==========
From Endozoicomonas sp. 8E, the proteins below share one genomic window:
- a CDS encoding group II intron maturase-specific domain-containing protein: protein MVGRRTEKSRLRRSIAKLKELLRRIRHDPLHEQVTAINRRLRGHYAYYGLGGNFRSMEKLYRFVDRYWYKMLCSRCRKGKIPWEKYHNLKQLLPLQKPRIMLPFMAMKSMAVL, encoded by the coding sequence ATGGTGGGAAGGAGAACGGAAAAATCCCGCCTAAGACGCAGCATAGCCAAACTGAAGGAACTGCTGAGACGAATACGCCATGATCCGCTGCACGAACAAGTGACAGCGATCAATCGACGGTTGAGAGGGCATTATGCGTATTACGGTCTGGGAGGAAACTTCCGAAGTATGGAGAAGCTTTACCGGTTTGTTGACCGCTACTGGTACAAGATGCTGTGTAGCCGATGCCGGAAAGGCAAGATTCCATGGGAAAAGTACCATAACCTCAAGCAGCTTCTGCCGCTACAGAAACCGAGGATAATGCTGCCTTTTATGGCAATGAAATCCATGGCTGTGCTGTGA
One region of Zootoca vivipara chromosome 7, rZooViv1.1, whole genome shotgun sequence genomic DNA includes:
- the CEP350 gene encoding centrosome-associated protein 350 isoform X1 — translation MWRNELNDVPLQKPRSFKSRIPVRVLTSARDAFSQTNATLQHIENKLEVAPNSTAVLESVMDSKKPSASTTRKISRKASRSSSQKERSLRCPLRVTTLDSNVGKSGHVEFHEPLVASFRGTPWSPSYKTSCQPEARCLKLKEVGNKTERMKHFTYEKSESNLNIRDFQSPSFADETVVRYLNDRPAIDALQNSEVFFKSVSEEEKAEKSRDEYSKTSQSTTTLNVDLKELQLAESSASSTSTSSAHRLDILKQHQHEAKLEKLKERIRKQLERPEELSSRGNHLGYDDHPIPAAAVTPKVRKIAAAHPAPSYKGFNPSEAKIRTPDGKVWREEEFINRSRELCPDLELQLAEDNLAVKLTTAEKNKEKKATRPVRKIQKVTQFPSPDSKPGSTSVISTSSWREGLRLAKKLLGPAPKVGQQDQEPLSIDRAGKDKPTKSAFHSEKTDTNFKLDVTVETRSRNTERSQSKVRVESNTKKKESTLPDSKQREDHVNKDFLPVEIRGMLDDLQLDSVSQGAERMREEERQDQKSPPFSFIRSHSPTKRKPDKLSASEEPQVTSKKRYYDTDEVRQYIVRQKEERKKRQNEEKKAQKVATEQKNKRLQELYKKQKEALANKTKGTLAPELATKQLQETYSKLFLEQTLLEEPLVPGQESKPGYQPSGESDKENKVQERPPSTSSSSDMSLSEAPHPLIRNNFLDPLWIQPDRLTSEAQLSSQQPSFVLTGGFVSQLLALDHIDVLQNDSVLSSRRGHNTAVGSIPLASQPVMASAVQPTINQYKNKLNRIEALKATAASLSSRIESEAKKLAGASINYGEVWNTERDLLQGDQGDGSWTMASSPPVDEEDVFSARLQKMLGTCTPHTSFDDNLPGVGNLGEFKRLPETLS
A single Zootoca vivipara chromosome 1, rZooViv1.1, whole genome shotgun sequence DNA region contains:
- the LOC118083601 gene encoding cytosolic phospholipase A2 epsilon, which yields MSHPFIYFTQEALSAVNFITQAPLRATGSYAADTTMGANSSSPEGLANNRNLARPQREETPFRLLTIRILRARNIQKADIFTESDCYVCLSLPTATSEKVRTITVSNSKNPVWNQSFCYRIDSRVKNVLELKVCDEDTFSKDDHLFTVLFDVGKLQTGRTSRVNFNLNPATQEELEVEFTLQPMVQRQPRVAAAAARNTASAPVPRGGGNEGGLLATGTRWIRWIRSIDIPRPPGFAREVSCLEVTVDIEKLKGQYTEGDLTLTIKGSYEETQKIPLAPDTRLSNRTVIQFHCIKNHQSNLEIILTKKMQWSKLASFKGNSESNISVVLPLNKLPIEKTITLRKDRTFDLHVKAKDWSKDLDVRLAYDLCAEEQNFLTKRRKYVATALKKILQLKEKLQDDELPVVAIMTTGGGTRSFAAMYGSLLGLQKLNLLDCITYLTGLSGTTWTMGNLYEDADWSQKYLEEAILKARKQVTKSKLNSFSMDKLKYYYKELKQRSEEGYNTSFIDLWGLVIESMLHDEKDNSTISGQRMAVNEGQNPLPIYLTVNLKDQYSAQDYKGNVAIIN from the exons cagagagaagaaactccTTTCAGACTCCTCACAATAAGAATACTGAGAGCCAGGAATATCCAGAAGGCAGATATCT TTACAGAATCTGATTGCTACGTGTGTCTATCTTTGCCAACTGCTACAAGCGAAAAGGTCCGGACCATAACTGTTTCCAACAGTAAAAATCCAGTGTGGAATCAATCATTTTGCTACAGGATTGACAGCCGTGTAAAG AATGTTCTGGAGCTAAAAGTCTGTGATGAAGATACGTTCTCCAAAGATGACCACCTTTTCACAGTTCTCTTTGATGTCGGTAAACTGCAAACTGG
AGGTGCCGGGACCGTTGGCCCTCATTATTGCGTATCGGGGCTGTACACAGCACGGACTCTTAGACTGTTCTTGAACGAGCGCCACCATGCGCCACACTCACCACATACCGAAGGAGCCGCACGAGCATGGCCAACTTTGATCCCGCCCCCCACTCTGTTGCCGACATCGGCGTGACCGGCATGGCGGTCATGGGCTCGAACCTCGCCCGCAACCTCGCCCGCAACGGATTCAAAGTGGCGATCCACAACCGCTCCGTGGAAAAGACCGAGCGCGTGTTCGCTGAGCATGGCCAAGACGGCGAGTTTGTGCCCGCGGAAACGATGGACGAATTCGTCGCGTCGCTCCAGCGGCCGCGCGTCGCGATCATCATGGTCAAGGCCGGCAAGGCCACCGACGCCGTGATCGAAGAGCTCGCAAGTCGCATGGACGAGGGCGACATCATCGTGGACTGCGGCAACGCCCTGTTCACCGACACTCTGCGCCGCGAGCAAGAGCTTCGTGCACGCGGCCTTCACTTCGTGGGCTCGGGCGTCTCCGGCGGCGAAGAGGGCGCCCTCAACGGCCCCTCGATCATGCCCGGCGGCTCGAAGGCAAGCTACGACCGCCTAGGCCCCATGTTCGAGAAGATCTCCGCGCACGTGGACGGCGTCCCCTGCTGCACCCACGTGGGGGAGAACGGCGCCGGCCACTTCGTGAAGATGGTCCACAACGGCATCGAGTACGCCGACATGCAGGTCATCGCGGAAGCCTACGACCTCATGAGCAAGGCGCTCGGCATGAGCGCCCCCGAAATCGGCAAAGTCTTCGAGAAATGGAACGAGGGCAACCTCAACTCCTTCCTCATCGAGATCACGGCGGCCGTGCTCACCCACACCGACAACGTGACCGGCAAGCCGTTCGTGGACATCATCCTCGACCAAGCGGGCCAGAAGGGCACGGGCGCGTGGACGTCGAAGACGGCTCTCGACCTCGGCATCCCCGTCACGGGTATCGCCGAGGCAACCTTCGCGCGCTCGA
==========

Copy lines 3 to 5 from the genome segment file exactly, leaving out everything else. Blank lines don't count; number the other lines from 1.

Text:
One region of Zootoca vivipara chromosome 7, rZooViv1.1, whole genome shotgun sequence genomic DNA includes:
- the CEP350 gene encoding centrosome-associated protein 350 isoform X1 — translation MWRNELNDVPLQKPRSFKSRIPVRVLTSARDAFSQTNATLQHIENKLEVAPNSTAVLESVMDSKKPSASTTRKISRKASRSSSQKERSLRCPLRVTTLDSNVGKSGHVEFHEPLVASFRGTPWSPSYKTSCQPEARCLKLKEVGNKTERMKHFTYEKSESNLNIRDFQSPSFADETVVRYLNDRPAIDALQNSEVFFKSVSEEEKAEKSRDEYSKTSQSTTTLNVDLKELQLAESSASSTSTSSAHRLDILKQHQHEAKLEKLKERIRKQLERPEELSSRGNHLGYDDHPIPAAAVTPKVRKIAAAHPAPSYKGFNPSEAKIRTPDGKVWREEEFINRSRELCPDLELQLAEDNLAVKLTTAEKNKEKKATRPVRKIQKVTQFPSPDSKPGSTSVISTSSWREGLRLAKKLLGPAPKVGQQDQEPLSIDRAGKDKPTKSAFHSEKTDTNFKLDVTVETRSRNTERSQSKVRVESNTKKKESTLPDSKQREDHVNKDFLPVEIRGMLDDLQLDSVSQGAERMREEERQDQKSPPFSFIRSHSPTKRKPDKLSASEEPQVTSKKRYYDTDEVRQYIVRQKEERKKRQNEEKKAQKVATEQKNKRLQELYKKQKEALANKTKGTLAPELATKQLQETYSKLFLEQTLLEEPLVPGQESKPGYQPSGESDKENKVQERPPSTSSSSDMSLSEAPHPLIRNNFLDPLWIQPDRLTSEAQLSSQQPSFVLTGGFVSQLLALDHIDVLQNDSVLSSRRGHNTAVGSIPLASQPVMASAVQPTINQYKNKLNRIEALKATAASLSSRIESEAKKLAGASINYGEVWNTERDLLQGDQGDGSWTMASSPPVDEEDVFSARLQKMLGTCTPHTSFDDNLPGVGNLGEFKRLPETLS
A single Zootoca vivipara chromosome 1, rZooViv1.1, whole genome shotgun sequence DNA region contains: